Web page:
|Jan 29||3 months, 2 weeks||Deadline for rejection of submissions, by the conference committee, on formal grounds. Final decision on Underprivileged Attendee Fund applications. First stage of submission review process (anonymized free-form comments on talk submissions) commences.|
|Feb 15||3 months||First stage of submission review process ends, second stage (randomized-subset review and ranking) commences.|
|Mar 1||2 months, 2 weeks||Second stage of review ends, final ranking available. Selected speakers for rank 1-38 in final ranking receive notification of acceptance, as do speakers with submissions ranked 39-48 for waitlist/backup talks.|
|Mar 15||2 months||Final conference schedule published. Second and final deadline for sponsorships.|
Disclaimer and acknowledgments
I’d like to reiterate that I have no experience whatsoever in running or putting on a conference, since the only time I’ve contributed to them as something other than a mere speaker, I’ve sat on proposal selection committees. So take all of what I wrote above with a mountain of salt, and consider it nothing more than semi-elaborate handwaving full of glaring omissions. But if you do want to give me some feedback, even it is simply telling me why my ideas are nuts — as opposed to just that they are — I’d be most grateful. Find me on Twitter or Mastodon.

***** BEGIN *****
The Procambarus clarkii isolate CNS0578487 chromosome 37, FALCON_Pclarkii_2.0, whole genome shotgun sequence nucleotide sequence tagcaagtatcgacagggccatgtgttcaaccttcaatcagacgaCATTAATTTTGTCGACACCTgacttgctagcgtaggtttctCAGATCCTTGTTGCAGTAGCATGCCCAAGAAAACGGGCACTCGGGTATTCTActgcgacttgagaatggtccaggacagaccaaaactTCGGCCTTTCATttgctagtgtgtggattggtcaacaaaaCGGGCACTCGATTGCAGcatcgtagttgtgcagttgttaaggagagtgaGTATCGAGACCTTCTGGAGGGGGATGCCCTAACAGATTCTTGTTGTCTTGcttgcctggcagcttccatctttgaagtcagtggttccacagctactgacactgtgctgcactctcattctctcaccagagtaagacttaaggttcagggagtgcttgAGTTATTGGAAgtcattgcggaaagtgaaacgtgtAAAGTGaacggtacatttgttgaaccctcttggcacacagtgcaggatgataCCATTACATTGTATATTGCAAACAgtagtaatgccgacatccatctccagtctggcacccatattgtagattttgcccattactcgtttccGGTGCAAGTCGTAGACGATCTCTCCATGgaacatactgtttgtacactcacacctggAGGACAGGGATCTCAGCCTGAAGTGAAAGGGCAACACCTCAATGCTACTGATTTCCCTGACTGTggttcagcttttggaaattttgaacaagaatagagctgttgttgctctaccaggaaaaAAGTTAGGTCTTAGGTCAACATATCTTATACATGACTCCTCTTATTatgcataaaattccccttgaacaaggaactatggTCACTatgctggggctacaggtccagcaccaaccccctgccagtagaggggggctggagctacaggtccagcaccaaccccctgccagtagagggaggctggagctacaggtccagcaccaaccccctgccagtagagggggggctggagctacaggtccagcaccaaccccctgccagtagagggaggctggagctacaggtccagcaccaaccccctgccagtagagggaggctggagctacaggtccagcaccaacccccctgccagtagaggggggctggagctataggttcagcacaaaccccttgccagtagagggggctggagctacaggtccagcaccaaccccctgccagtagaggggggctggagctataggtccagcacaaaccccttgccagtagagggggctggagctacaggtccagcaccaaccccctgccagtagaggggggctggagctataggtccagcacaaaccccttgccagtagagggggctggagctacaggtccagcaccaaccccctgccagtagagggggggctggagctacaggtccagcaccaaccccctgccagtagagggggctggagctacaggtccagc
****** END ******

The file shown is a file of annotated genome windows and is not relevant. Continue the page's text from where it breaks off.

That said, thanks to Tom Eastman for prompting me to put this in writing, to Professor Mike Merrifield for introducing me to the MBC approach, and to Brady Haran for making the Numberphile YouTube channel where I learned about it.
Dear grammar stickler, I am acutely aware that a phrase including would + infinitive is not a true subjunctive mood, but the use of a modal verb. Feel free to replace all such instances with a true subjunctive in your head. ↩
Don’t bother to check the talk arithmetic. It doesn’t matter whether it’s really 36 talks or 41 or 42. I just picked 38 as a reasonable, concrete number to work with. ↩
Disallowing multiple submissions from one person, and presentations with multiple speakers, is a necessary consequence of the talk selection process. Allowing only one submission per submitter also has the added benefit that prospective speakers can focus on one single talk and give the proposal their very best shot. ↩
Is there a better name for this? ↩
If you find this summary insufficient to explain the process but also don’t feel like plowing through the paper, here’s a video explanation, plus additional information. ↩
It is admittedly harsh to only be able to pull out of an accepted talk by pulling out of the conference altogether. I consider this a necessary evil to ensure that no attendee/submitter submit their proposal without genuine intent to present. ↩
Of these, I am most on the fence about childcare. Meaning it would probably be a good idea to always budget for child-care cost, even if that means a higher registration fee for everyone, and thus a slightly elevated risk of conference cancellation. ↩